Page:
Investigator: Woman Accused of Murdering Fiancé Admitted to Taking His Kayak Paddle

Illustration for article titled Investigator: Woman Accused of Murdering Fiancé Admitted to Taking His Kayak Paddle

State investigators say a New York woman accused of killing her fiancé during a kayaking trip admitted to intentionally removing the plug from his kayak and then taking his paddle away. Angelika Graswald, 36, is charged with second-degree murder and manslaughter, and has pleaded not guilty.

Graswald’s case is virtually guaranteed to become a Lifetime movie at some point in the near future, such are its made-for-TV details. She was charged in May, after police came to doubt her story that fiancé Vincent Viafore, 46, accidentally capsized and disappeared during an April night trip down the Hudson. His body was pulled from the river May 23.

The court is currently holding what’s called a Huntley hearing in Graswald’s case, where the defense can challenge the way police obtained statements allegedly made by the defendant. And in this case, the statements are a doozy; state police investigator Donald DeQuarto testified that Graswald said a whole bunch of incriminating things, before she was even under suspicion.


Graswald skipped two appointments in late April to speak with police, DeQuarto testified, and told them it was because she was at an animal sanctuary. She then tried to give him a gift card and a handmade figurine to thank him for his help, he added, neither of which he accepted.

The following day, things got truly weird: DeQuarto and several other state police went to search the shore of Bannerman Island, near where Viafore disappeared. Graswald arrived soon after with a wreath of flowers, saying she planned to lay them down as a memorial for him. Then she asked to speak to DeQuarto alone, he said. From the Poughkeepsie Journal:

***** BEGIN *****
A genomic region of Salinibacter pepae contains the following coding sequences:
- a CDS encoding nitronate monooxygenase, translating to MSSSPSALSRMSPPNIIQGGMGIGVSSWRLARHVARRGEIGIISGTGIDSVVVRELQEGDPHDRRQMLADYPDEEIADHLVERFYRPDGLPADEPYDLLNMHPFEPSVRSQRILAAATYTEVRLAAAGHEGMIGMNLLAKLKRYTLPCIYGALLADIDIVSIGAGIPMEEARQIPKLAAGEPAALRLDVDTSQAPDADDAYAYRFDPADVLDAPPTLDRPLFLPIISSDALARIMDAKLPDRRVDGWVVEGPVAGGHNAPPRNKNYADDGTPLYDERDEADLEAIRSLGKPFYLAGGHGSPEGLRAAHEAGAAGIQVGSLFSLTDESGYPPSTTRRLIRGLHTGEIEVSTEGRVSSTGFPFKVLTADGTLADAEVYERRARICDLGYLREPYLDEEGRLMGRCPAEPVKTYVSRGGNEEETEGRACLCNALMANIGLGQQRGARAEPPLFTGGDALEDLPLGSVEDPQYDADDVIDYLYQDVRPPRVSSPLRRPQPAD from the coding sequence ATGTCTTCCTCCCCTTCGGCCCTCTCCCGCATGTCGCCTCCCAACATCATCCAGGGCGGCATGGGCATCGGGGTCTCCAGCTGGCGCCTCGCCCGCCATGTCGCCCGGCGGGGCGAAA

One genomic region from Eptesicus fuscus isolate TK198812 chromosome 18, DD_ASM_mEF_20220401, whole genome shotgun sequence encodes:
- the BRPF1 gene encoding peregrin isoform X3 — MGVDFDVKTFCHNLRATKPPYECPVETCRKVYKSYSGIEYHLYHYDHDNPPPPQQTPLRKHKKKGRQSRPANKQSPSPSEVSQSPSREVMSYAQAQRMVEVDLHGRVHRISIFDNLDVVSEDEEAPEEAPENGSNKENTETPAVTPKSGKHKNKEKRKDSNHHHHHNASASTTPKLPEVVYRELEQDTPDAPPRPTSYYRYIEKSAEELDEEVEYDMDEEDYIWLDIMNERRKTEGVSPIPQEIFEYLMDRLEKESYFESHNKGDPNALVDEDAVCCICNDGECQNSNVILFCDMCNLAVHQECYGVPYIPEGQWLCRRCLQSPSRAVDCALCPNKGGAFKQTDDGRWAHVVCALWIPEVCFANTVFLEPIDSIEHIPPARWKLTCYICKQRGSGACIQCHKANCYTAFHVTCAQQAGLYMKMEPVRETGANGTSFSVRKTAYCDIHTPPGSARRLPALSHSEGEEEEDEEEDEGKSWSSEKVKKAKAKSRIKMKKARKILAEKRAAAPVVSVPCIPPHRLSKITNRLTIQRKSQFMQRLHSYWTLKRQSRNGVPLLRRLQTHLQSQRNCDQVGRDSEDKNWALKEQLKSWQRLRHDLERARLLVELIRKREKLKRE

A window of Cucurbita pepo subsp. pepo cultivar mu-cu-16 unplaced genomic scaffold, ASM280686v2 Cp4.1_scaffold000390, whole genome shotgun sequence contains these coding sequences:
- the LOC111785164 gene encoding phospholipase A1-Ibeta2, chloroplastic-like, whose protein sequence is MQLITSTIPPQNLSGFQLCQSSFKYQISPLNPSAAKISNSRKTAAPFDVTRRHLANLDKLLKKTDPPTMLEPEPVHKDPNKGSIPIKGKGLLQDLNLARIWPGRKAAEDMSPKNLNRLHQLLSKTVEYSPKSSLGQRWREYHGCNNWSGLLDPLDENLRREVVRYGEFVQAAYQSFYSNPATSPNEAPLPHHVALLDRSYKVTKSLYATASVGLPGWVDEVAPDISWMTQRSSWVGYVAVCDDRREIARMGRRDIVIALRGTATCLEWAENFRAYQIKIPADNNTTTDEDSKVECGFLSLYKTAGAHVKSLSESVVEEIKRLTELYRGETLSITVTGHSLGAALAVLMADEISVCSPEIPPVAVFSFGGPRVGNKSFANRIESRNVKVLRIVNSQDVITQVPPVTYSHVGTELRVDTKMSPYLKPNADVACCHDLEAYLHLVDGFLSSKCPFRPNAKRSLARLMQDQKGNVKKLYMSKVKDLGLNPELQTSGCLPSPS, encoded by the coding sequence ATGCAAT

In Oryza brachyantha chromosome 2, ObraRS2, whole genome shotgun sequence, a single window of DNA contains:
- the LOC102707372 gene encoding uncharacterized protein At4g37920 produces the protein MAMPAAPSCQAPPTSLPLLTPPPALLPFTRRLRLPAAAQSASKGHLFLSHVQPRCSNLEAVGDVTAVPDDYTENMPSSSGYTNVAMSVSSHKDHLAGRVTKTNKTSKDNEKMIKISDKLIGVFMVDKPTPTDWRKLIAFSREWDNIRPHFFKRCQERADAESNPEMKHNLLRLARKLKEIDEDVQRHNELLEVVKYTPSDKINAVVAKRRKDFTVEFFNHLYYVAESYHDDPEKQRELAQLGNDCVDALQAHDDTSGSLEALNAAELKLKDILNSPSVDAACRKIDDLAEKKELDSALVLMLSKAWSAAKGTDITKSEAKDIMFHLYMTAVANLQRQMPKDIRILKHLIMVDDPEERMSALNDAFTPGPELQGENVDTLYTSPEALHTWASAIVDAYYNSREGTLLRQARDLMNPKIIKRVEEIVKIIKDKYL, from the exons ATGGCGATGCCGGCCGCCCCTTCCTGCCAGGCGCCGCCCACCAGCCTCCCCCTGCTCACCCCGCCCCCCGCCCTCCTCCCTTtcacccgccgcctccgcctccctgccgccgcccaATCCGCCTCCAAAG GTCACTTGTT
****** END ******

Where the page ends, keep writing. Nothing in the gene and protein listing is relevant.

“She said, ‘you know about the (kayak) plug right?’” DeQuarto said. “And I said...tell me about it. She said, ‘what if I did something with the plug. I just wanted to be free. I wanted him gone, I wanted to be myself...I took it (the plug) out.’”

“Did you intentionally remove the plug so he would drown?” DeQuarto said he asked her. “There was a brief moment of silence” and then Graswald told the investigator she did.

She also confessed to taking Viafore’s paddle away from him after his kayak capsized — Viafore was not wearing a life vest and was holding on to the paddle to stay afloat, DeQuarto said.

Graswald also allegedly told DeQuarto that she felt “trapped” by Viafore’s demands for a threesome:

Graswald told DeQuarto that Viafore had “trapped” her and frequently made sexual demands she didn’t want to comply with, like a threesome with a coworker of his. When DeQuarto asked why Graswald didn’t “just break up with him,” Graswald told him that she was a “very spiritual person and knew he would never really be gone” if she did.


Graswald is also said to have shouted “I’m free” in the presence of the cops, on her way back from Bannerman Island, and told DeQuarto she thought he was “cute.”

Graswald was charged with murder the next day, after an 11-hour police interrogation. According to the New York Times, her attorney is also trying to prevent prevent video of the interrogation from being entered into evidence.


Graswald in a pre-trial appearance, May 2015. Photo via AP

Anna Merlan was a Senior Reporter at G/O Media until September 2019. She's the author of Republic of Lies: American Conspiracy Theorists and Their Surprising Rise to Power.

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“Men are afraid women will take their canoe paddles. Women are afraid of losing their spirituality.”